I kept up a blog on Caring Bridge and frequently posted about our experiences, about things I learned about dementia care, about what the doctor said on the last exam, etc. etc. This allowed me to present information to everyone at once. And even if the message was aimed at one or two people it was not a direct confrontation.

Are you on CarignBridge, Dave, or a similar communication venue? I could see you using this to explain that things have now reached to point where visiting has to be restricted to no more than 2 hours at a time, and that you can no longer accommodate house guests. Visitors are still welcome and encouraged, and in small doses are cheering for your loved one. blah blah blah -- you are articulate, you could pull this off!

In one CaringBridge post you could summarize a good article and provide a link to the full text. In another you could tell about a book you recently read and which parts seemed to apply particularly to your situation.

Many of my friends responded to my posts by exclaiming over how devoted I was and how much I was doing. Well, I wasn't doing the posts to apply for martyrdom, but I think it helped for people to glimpse behind the scenes at really goes on in caregiving. Maybe that helped keep the criticism down. Or maybe most of my friends and relatives are just polite people!

Keep in mind that you have your hands full. It is not your duty or responsibility to educate these (we hope) well-meaning but misguided people. If you have the time and inclination to increase their awareness a bit, fine, go for it. If not, it is also OK to go into protective mode. Minimize their opportunities to disrupt your routines. Practice saying, "Well, that is an interesting concept. I'll have to give that some thought." and "Thanks for your suggestion, but we've worked out ways that seem to work well for us, and I hate to rock the boat now that things are going so well."

You are still in charge. YOU know, and your friends here on AgingCare know, that you are doing your best and that is pretty darn good, all things considered. You are NOT, not, not a bad caregiver. Let that roll right off your back.

Well it touched a nerve - I have had a belly full of it today from the do gooders at the church. Mum had a luncheon there today and I promised I would take her even if it is 8 miles away it is her pleasure so of course I would take her. So it started at 8.30 this morning. Are you getting me up we have to go to the church today....yes Mum I know but thats 4 hours away. I can't be hurried you know, ye Mum I know what would you like for breakfast? I need my hair washed before I g and ...and...and....and....and....and.... So come 11 o'clock she is washed dressed fed and ready to go. She wanted 4 different jackets and then decided on the first one. Then didn't want to wear what she was wearing so we changed that too. Just about to go out the door at 11.45 when she wants the toilet - she had only just been. Well 12.15 we eventually got into the car and then we were 3 minutes late. People were still arriving but the regulars had to take the mickey because I was late. Grrrrrrr but I smiled and said I am new to this well the sort of smile that says just dare say one more word!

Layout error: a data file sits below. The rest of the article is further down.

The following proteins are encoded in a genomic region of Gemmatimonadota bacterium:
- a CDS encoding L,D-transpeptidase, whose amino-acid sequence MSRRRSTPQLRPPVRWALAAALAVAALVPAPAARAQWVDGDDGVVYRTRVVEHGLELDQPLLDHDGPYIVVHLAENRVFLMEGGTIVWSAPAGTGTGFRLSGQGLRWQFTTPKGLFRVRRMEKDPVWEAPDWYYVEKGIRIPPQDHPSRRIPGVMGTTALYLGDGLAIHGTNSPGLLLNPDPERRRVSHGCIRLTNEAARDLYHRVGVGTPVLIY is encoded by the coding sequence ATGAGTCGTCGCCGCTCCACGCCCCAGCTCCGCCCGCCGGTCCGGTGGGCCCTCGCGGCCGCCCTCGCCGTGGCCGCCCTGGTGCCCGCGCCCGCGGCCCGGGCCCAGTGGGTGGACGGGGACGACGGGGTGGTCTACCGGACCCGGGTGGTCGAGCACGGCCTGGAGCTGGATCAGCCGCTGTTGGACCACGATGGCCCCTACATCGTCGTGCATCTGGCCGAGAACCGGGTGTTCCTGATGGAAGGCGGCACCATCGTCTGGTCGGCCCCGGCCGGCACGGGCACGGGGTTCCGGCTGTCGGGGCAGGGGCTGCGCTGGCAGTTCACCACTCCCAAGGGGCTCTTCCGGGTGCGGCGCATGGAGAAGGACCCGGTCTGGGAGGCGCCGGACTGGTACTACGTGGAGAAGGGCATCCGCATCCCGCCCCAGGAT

I went out did the bits and pieces I needed to and came back for her at 2.25 for a 2.30 pickup. So back into the you got her here late and now you're wanting to pick her up early....deep breath.

Oh we are having our Easter fayre Saturday and Mum wants to come don't you. We told her you wouldn't mind bringing her. I can feel the sinews in my neck constricting in pure rage. Actually you should have let me know earlier we have something planned is what I said - hopefully Mum will have forgotten by then.

No not a bit of it what are we doing Saturday where are we going Saturday - you never said we were doing anything Saturday - you get the picture.

And then the piece de resistance.....we could always go to the Easter Fayre - you can come too and have lunch and afternoon tea

I have only two words for that - Like hell!

And a round of applause for Jude for telling it like it is!

I think what gets me the most is the automatic assumption that at a certain age or stage, AL or IL is automatically the best option, as in "Why don't you put him in a facility?"